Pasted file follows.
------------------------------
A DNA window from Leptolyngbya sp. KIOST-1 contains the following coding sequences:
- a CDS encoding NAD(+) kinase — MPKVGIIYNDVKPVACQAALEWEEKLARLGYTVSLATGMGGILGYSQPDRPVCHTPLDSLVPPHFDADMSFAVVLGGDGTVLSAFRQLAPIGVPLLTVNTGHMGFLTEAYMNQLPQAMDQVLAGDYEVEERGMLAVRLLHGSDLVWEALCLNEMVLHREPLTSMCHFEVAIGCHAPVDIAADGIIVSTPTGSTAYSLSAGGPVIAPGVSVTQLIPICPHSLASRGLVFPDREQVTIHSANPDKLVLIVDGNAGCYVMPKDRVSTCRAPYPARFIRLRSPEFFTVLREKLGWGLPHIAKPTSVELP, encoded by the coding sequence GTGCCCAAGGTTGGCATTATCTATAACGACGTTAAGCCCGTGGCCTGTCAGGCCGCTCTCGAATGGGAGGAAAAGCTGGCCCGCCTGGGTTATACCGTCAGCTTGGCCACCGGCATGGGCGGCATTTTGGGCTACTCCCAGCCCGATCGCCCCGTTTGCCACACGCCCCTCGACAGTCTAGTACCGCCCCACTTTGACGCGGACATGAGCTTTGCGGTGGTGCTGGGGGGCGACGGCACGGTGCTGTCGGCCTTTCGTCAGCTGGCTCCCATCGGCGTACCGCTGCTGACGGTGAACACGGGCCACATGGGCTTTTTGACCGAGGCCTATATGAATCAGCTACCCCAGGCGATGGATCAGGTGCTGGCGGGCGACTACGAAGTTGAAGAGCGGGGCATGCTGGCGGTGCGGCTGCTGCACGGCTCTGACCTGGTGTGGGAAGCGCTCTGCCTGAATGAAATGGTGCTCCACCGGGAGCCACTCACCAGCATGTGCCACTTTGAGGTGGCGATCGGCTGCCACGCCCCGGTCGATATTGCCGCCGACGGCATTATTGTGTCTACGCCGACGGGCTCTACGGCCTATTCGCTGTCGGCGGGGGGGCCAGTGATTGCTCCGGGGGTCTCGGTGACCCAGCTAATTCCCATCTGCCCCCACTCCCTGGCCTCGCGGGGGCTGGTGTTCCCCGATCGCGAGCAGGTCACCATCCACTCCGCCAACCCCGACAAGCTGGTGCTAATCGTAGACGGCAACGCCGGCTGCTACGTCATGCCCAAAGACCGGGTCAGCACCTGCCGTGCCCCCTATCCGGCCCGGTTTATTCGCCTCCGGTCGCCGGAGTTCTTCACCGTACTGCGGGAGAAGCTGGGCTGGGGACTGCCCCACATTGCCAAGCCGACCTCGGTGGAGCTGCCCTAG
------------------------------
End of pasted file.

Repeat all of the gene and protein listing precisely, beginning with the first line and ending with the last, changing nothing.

A DNA window from Leptolyngbya sp. KIOST-1 contains the following coding sequences:
- a CDS encoding NAD(+) kinase — MPKVGIIYNDVKPVACQAALEWEEKLARLGYTVSLATGMGGILGYSQPDRPVCHTPLDSLVPPHFDADMSFAVVLGGDGTVLSAFRQLAPIGVPLLTVNTGHMGFLTEAYMNQLPQAMDQVLAGDYEVEERGMLAVRLLHGSDLVWEALCLNEMVLHREPLTSMCHFEVAIGCHAPVDIAADGIIVSTPTGSTAYSLSAGGPVIAPGVSVTQLIPICPHSLASRGLVFPDREQVTIHSANPDKLVLIVDGNAGCYVMPKDRVSTCRAPYPARFIRLRSPEFFTVLREKLGWGLPHIAKPTSVELP, encoded by the coding sequence GTGCCCAAGGTTGGCATTATCTATAACGACGTTAAGCCCGTGGCCTGTCAGGCCGCTCTCGAATGGGAGGAAAAGCTGGCCCGCCTGGGTTATACCGTCAGCTTGGCCACCGGCATGGGCGGCATTTTGGGCTACTCCCAGCCCGATCGCCCCGTTTGCCACACGCCCCTCGACAGTCTAGTACCGCCCCACTTTGACGCGGACATGAGCTTTGCGGTGGTGCTGGGGGGCGACGGCACGGTGCTGTCGGCCTTTCGTCAGCTGGCTCCCATCGGCGTACCGCTGCTGACGGTGAACACGGGCCACATGGGCTTTTTGACCGAGGCCTATATGAATCAGCTACCCCAGGCGATGGATCAGGTGCTGGCGGGCGACTACGAAGTTGAAGAGCGGGGCATGCTGGCGGTGCGGCTGCTGCACGGCTCTGACCTGGTGTGGGAAGCGCTCTGCCTGAATGAAATGGTGCTCCACCGGGAGCCACTCACCAGCATGTGCCACTTTGAGGTGGCGATCGGCTGCCACGCCCCGGTCGATATTGCCGCCGACGGCATTATTGTGTCTACGCCGACGGGCTCTACGGCCTATTCGCTGTCGGCGGGGGGGCCAGTGATTGCTCCGGGGGTCTCGGTGACCCAGCTAATTCCCATCTGCCCCCACTCCCTGGCCTCGCGGGGGCTGGTGTTCCCCGATCGCGAGCAGGTCACCATCCACTCCGCCAACCCCGACAAGCTGGTGCTAATCGTAGACGGCAACGCCGGCTGCTACGTCATGCCCAAAGACCGGGTCAGCACCTGCCGTGCCCCCTATCCGGCCCGGTTTATTCGCCTCCGGTCGCCGGAGTTCTTCACCGTACTGCGGGAGAAGCTGGGCTGGGGACTGCCCCACATTGCCAAGCCGACCTCGGTGGAGCTGCCCTAG